Uptown 6 Train
A spindly limbed girl skips aboard
at Bleeker. Mother follows, pushing her child
at a space between two business-men
and seats herself, opposite. With a little room
to spare, no one stands on this evening local.
In a hop she reaches the empty seat.
With one hand on the knee of the stranger
she chooses, she levers herself up
by one bony leg, pivots and slides
in the gap like a human puzzle piece.
After studying the passengers,
she fails the struggle to quiet hands,
and then her dangling legs swing wildly.
She grasps the stranger’s arm and climbs to her feet,
turns, leans into his shoulder for support,
and cups her hands to peer at sparks beyond
the window. She hums and humming rocks
and cannot stop her feet from tapping.
The stranger has moved neither body
nor limb nor lifted his head—the way sight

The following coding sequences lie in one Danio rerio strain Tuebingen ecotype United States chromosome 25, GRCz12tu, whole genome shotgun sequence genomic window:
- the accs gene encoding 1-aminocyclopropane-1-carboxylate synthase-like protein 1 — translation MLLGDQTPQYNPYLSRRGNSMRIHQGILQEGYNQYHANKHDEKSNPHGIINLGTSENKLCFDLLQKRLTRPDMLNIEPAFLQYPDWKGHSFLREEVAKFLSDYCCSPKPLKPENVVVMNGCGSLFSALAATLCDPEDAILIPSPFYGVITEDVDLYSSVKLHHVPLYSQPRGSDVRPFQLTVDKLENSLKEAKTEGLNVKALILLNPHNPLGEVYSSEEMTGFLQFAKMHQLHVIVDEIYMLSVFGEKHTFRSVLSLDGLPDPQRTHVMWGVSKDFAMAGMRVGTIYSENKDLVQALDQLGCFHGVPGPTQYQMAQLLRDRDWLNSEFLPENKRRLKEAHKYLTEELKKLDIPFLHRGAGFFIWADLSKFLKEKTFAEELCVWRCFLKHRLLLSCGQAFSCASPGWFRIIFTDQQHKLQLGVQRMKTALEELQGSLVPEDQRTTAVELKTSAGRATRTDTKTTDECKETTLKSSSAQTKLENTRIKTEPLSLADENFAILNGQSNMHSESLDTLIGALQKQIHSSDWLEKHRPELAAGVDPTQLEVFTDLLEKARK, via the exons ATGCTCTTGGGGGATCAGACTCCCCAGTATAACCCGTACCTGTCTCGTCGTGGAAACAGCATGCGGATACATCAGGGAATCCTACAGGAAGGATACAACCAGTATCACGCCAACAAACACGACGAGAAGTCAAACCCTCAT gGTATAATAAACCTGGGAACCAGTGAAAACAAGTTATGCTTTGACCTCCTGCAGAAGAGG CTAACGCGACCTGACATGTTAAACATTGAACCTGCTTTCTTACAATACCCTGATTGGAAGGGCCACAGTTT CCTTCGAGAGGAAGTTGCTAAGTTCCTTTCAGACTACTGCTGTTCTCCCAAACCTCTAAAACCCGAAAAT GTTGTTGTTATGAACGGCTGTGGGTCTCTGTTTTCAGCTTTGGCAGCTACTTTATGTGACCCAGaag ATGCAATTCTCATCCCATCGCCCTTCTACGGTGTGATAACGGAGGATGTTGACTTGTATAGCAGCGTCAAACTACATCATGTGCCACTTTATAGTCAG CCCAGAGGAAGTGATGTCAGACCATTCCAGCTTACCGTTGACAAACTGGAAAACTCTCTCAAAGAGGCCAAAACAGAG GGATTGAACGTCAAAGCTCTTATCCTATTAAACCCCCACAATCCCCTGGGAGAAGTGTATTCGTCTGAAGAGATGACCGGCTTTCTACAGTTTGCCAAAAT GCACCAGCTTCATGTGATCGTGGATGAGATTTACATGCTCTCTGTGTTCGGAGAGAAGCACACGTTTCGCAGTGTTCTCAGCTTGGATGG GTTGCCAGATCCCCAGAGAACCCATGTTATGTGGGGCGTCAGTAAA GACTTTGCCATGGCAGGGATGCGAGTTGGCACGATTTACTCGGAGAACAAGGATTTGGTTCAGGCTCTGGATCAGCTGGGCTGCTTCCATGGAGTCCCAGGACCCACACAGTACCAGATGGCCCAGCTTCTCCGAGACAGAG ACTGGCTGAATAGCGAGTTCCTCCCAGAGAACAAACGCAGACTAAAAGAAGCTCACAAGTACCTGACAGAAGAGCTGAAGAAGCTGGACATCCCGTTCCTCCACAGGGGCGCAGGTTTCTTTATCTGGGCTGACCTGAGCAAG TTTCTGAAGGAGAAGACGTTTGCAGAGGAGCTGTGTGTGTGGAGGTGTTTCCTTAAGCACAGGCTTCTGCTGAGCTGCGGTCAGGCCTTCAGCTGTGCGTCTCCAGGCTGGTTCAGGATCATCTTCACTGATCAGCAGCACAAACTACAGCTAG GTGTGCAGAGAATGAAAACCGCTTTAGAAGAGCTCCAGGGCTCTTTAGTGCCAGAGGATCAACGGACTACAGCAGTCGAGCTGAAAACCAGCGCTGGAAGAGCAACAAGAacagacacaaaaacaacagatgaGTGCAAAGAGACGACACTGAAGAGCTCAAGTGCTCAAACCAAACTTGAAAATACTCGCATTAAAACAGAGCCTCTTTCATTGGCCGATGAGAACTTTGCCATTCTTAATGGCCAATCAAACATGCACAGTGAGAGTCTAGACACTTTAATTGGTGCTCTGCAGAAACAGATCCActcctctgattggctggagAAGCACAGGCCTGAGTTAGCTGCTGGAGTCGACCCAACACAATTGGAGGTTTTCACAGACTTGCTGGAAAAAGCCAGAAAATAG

of a wild creature freezes an intruder
to the scene. Paralyzed, not to betray,
perhaps, or not to startle. Though he’s raised
his eyes, once devoted to The Journal,
casting about for anyone who will
acknowledge his broadly beaming face.
Replacing one hand on his shoulder
by the other, steadying herself
against lurch and sway, she turns and gazes
from her new height at everyone again.
The sleepers, the dazed, and the silent readers.
But not at him. As if she expected
him just to be! What a pair! Youth and age.
Touching and touched. Blessing and blessed.
The mother rises at 14th. Her child
clambers down his leg, grasps her hand and is gone
as quickly as she appeared. Even so,
he has not moved. But smiling still,
searches the eyes of others one by one,
as if to say: Look! Oh look at me!
Willa France 12-07